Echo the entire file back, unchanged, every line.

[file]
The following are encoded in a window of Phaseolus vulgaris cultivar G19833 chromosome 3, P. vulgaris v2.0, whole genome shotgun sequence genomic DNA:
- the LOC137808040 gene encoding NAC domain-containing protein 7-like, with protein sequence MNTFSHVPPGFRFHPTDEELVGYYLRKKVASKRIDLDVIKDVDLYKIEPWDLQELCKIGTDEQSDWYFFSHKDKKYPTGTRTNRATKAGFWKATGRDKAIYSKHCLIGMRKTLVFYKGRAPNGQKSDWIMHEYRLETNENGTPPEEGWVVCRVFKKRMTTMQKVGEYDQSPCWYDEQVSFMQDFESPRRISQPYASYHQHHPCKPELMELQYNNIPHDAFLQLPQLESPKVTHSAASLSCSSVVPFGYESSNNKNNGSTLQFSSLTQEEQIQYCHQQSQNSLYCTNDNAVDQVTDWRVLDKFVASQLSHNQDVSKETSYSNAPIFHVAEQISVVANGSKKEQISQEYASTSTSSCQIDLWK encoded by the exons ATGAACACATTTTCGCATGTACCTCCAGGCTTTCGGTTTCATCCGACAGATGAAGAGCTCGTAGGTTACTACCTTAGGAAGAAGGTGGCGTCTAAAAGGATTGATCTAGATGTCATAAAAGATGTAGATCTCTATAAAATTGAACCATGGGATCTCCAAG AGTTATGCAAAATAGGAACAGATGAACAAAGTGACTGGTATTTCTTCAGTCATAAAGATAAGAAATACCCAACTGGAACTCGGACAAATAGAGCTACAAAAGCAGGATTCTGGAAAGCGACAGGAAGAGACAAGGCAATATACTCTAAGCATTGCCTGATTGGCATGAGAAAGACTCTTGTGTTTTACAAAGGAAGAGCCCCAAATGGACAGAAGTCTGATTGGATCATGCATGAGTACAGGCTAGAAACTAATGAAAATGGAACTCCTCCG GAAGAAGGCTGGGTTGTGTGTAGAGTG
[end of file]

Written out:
The following are encoded in a window of Phaseolus vulgaris cultivar G19833 chromosome 3, P. vulgaris v2.0, whole genome shotgun sequence genomic DNA:
- the LOC137808040 gene encoding NAC domain-containing protein 7-like, with protein sequence MNTFSHVPPGFRFHPTDEELVGYYLRKKVASKRIDLDVIKDVDLYKIEPWDLQELCKIGTDEQSDWYFFSHKDKKYPTGTRTNRATKAGFWKATGRDKAIYSKHCLIGMRKTLVFYKGRAPNGQKSDWIMHEYRLETNENGTPPEEGWVVCRVFKKRMTTMQKVGEYDQSPCWYDEQVSFMQDFESPRRISQPYASYHQHHPCKPELMELQYNNIPHDAFLQLPQLESPKVTHSAASLSCSSVVPFGYESSNNKNNGSTLQFSSLTQEEQIQYCHQQSQNSLYCTNDNAVDQVTDWRVLDKFVASQLSHNQDVSKETSYSNAPIFHVAEQISVVANGSKKEQISQEYASTSTSSCQIDLWK encoded by the exons ATGAACACATTTTCGCATGTACCTCCAGGCTTTCGGTTTCATCCGACAGATGAAGAGCTCGTAGGTTACTACCTTAGGAAGAAGGTGGCGTCTAAAAGGATTGATCTAGATGTCATAAAAGATGTAGATCTCTATAAAATTGAACCATGGGATCTCCAAG AGTTATGCAAAATAGGAACAGATGAACAAAGTGACTGGTATTTCTTCAGTCATAAAGATAAGAAATACCCAACTGGAACTCGGACAAATAGAGCTACAAAAGCAGGATTCTGGAAAGCGACAGGAAGAGACAAGGCAATATACTCTAAGCATTGCCTGATTGGCATGAGAAAGACTCTTGTGTTTTACAAAGGAAGAGCCCCAAATGGACAGAAGTCTGATTGGATCATGCATGAGTACAGGCTAGAAACTAATGAAAATGGAACTCCTCCG GAAGAAGGCTGGGTTGTGTGTAGAGTG